Court name
High Court of eSwatini
Case number
844 of 2010

Xaba v Dlamini and Others (844 of 2010) [2011] SZHC 47 (28 January 2011);

Law report citations
Media neutral citation
[2011] SZHC 47
Coram
Ota, J

IN THE HIGH COURT OF SWAZILAND

 

 

HELD AT MBABANE                                                 CASE NO. 1080/2009

          844/2010

 

In the matter between:

 

SIBONGISENI FUNDZILE XABA                                      APPLICANT

 

AND

 

LINDIWE BRIDGET DLAMINI N.O.                       RESPONDENT

AND OTHERS                               

 

 

Coram                                                                           OTA J.

 

 

For the  1st Respondent                                                Mr. N. Fakudze

 

 

 

 

 

JUDGEMENT

 

28th JANUARY 2011

 

 

 

                   

This judgment is in respect of two actions Case No. 1080/09 and Case No. 884/2010, respectively, consolidated.  Applicants main prayers in Case No. 1080/09 are as follows:-

 

  1. Rescinding and or setting aside an order granted by this Honorable Court dated the 25th March 2009,
  2. That 1st, 2nd and 5th Respondents be jointly and severally ordered to pay the sum of E228,000-00.
  3. A declaration that applicant is entitled to  half of the value of the properties held under DT 162/88.
  4. Cost of the application to be paid by 1st and 2nd Respondents de bous proprius.

 

In Case No. 884/2010, the 1st Respondent Lindiwe Bridget Dlamini N.O prays for the following relief’s against the applicant Sibongiseni Xaba and the Registrar of Deeds, The Master of the High Court and the Attorney General as 1st, 2nd, 3rd and 4th Respondents respectively, namely

 

  1. That the 1st Respondent be and is hereby ordered to take all necessary steps to pass transfer to the estate of the late Amos Mgcwembe Dlamini (EM 108/98) the immovable property whose particulars are:

 

CERTAIN:     Portion 22 of Forum ‘‘ The Peebles’’ Block (North) No. 9 situate in the Manzini District, Swaziland.

HELD:          Under Deed of Transfer 162/88

MEASURING:       8,2755 (Eight Comma Two Seven Five Five) hectars

 

  1. That if 1st Respondent fails within seven days of the

Court order to take the necessary steps, the sheriff be and is hereby authorized to take such steps, on 1st Respondent’s behalf.

 

  1. Cost of this application in the event that it is

     unsuccessfully opposed.

  1. Further and/or alternative relief

I will first determine the application pursuant to Case No. 1080/09, wherein the applicant seeks the reliefs herein before enumerated.  The applicant in that application seeks a recission of the order of this court granted in favour of the 1st Respondent on the 25th day of March 2009, which was confirmed on the 17th day of April 2009 and subsequently varied on 12th of June 2009.  Her grounds for seeking the recission order as clearly borne out of her founding affidavit, is that the court granted the said order erroneously because although applicant has a direct and substantial interest in the matter, she was however not made a party to the application and was not served with the application.  That the properties which were the subject matter of the main application are registered in the name of the applicant. Therefore, applicant is the owner of the properties and ought to have been cited and served with the main application.  That she is entitled to 50% of the monies paid in respect of the said property because she was married in Community of Property with the late Amos Mgcwembe Dlamini, whom she divorced on the 23rd of January, 1995.  That she never entered into a Deed of Settlement with the deceased Amos Mgcwembe Dlamini  and her then attorney,  Mr. Collin Ntiwane (deceased) had no authority to sign the Deed of settlement.  Applicant averred that the Deed of Settlement is null and void.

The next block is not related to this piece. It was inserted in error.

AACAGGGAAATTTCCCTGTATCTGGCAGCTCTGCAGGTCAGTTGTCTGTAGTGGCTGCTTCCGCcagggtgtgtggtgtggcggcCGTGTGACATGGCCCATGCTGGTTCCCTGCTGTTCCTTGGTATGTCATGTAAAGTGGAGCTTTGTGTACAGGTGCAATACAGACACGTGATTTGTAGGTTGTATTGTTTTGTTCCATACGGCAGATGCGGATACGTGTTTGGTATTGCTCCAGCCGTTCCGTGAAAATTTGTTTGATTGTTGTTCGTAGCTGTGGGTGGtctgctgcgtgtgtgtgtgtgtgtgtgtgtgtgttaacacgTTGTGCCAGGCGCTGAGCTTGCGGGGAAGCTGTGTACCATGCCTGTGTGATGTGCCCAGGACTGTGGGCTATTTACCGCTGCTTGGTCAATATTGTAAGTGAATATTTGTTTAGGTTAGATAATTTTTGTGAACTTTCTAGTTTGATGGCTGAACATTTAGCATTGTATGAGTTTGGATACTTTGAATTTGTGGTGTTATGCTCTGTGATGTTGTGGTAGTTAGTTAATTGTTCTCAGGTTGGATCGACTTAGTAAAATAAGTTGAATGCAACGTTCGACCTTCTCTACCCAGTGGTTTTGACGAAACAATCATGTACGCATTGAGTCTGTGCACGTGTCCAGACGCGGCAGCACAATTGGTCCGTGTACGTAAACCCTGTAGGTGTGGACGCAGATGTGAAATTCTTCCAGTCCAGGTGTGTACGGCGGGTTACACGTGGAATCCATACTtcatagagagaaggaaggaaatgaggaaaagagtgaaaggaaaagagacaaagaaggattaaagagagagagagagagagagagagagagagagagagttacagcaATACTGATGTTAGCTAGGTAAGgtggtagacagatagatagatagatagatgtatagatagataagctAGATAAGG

Now this application is brought pursuant to Rule 42 (1) (a) of the rules of this Court which provides as follows:-

 

‘‘ The Court may, in addition to any other powers it may have, mero motu or upon the application of any party affected rescind or vary:

 

a)     An order or judgment erroneously granted in the

absence of any party affected thereby’’

 

Case law has demonstrated that the principle that must guide the Court in an application for recession, is that, if the Court Commits an error in the record in the sense of a mistake which if it had been aware of, would have induced it not to grant judgment, then the Court in that instance would be entitled to rescind the judgment in question see Tasneens Investments (Pty) Ltd V Choice Investments (Pty) Ltd civil trial No. 2871/09, Bakoven Ltd V G.J. Homes (Pty) Ltd 1922 (22) SA 466 (E), The Attorney General V Austin Bonginkosi Nhlabatsi and 2 others Case No. 91/10 (unreported).

 

Now, the question that vexes  the Court at this juncture is whether the applicant has demonstrated that the order sought to be rescinded was erroneously granted by the Court.  Her grounds for the allegation of error on the  part of the Court is premised on the allegation that though she has a direct and substantial interest in the matter, she was not cited as a party in the man application nor was she served with the papers therein. Is there any efficacy or substantiality in this contention?

 

 It is common cause that the applicant and the late Amos Mgcwembe Dlamini were married in Community of Property.